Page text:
Sword Art Online: Alicization Lycoris
After months and months of anticipation, Sword Art Online: Alicization Lycoris, the latest entry in the Sword Art Online video game series, finally arrived. I got the chance to check the game out, and here are my thoughts on the game and what you need to know if you're looking to pick the game up yourself. Keep reading to find out more!
Sword Art Online: Alicization Lycoris is the newest game in the Sword Art Online series (the previous release was Fatal Bullet, released in 2018). The graphics, compared to Lost Song and Re: Hollow Fragment look amazing, there is a definite upgrade between those games and Alicization Lycoris. The graphics look comparable to the anime, in fact, and it makes playing through the game a delight in that regard.
The battle mechanics of the game are fairly straightforward, at least if you’re straight up fighting with no special attacks. The fighting is freestyle, no turn-based combat, you can simply run up and start attacking an enemy. And by the time you reach regular combat, you’ll have at least one other member (Eugeo) in your party that you can freely switch with for either strategic reasons or just because you want to. Implementing Sword Skills or “Sacred Arts” appears to be simple, but in the midst of combat pressing the button to pull up the Sword Skills menu doesn’t always bring up the right result, especially if you do so in the midst of an enemy attack. It’s not always clear if you have enough “Skill points” to use a Sword Skill, and as a result I’ve mostly avoided using them during combat.
One thing that is done well in combat is the HUD that shows you your party’s health and that of the enemy. It’s easy to see how you’re doing, which is important because these enemies are quite difficult to kill for their level. If you approach a creature that’s your level, thinking they’ll be an easy kill, think again: I approached a level 10 giant bat (while also level 10) and was quickly running for my life. Thankfully Alicization Lycoris allows you to run away from a regular fight, causing the fight to end if you can get far enough away. It should be noted that special boss fights do not permit you to run away.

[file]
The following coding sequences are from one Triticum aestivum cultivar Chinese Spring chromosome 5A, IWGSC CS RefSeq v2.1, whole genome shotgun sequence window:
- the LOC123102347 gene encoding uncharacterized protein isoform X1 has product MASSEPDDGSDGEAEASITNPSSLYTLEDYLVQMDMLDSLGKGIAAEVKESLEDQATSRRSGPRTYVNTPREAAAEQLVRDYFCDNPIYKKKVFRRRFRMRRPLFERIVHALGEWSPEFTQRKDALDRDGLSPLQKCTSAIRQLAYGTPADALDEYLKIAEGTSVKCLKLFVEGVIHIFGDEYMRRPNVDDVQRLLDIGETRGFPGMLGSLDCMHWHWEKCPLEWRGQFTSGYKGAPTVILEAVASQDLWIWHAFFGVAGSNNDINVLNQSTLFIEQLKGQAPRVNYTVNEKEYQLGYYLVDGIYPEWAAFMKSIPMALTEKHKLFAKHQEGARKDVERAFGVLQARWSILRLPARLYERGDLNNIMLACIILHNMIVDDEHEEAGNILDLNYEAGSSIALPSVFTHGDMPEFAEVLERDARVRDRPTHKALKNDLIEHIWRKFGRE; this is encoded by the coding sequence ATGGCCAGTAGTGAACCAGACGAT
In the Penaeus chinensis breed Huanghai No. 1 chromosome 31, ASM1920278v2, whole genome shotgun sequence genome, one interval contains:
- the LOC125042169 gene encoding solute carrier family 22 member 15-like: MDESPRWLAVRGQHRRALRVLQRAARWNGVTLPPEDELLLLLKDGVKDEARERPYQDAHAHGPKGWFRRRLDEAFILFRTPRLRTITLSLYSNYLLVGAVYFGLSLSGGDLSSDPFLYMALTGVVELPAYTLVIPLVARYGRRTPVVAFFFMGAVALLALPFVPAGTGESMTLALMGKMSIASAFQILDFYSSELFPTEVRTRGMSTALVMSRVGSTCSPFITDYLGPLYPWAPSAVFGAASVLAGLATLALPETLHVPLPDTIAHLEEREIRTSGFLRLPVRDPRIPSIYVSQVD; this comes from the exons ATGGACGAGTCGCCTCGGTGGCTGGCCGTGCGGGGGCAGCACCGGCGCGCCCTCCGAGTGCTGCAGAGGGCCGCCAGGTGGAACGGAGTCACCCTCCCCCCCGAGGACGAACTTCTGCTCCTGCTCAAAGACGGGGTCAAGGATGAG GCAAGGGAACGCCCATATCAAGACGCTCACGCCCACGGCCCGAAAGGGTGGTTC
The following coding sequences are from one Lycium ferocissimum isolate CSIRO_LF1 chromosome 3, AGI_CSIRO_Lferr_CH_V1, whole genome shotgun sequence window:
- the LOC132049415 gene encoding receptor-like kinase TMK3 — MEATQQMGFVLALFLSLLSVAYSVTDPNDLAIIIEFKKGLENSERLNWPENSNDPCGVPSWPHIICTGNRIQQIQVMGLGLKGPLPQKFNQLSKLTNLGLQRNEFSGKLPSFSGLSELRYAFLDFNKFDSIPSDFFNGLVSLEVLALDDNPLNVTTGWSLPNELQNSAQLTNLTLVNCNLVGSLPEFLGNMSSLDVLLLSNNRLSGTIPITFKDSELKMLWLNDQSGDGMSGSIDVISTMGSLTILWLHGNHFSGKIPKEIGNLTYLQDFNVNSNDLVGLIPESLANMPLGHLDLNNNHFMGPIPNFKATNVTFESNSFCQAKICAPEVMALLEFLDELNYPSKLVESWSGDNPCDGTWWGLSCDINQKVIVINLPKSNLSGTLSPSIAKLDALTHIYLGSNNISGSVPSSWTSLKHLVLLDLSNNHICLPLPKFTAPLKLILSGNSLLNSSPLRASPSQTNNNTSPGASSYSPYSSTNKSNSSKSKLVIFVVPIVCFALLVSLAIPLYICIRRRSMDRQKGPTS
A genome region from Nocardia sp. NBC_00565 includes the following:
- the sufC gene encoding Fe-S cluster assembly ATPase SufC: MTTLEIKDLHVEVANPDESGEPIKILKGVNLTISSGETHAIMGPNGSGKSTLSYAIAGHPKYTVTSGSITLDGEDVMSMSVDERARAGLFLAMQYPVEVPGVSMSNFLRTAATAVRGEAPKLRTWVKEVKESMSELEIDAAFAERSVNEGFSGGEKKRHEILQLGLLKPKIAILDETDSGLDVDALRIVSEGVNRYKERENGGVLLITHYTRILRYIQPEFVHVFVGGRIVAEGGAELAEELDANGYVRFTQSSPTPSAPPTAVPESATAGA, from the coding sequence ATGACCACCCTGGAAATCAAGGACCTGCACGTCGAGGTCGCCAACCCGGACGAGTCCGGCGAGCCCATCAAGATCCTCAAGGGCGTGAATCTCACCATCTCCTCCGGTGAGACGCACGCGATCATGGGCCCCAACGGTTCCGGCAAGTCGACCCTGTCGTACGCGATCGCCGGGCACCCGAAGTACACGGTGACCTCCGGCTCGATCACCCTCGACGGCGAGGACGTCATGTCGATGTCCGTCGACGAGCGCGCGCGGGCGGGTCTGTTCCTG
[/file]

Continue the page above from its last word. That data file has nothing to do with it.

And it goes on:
Speaking of combat issues, there’s a glaring issue that needs to be pointed out. During one fight fairly early in the game, I realized Kirito was still equipped with a wooden sword and thus doing little damage. When I went to the menu to change weapons, I found I couldn’t, apparently it’s not allowed during a boss fight. And there’s one other thing I discovered during combat that surprised me greatly. Thus far, it appears that Kirito cannot be killed during combat, and I’m not sure what to make of this. I first discovered this during the opening fight in the game, but I didn’t think it counted because I figured win or lose you’d unlock the opening credits and start the game. But then in a fight in a cave, I noticed again the “immortal” designation received when Kirito was struck. Assuming this is true (I’ve been too scared to test the theory), wouldn’t this ruin the point of watching your health bar?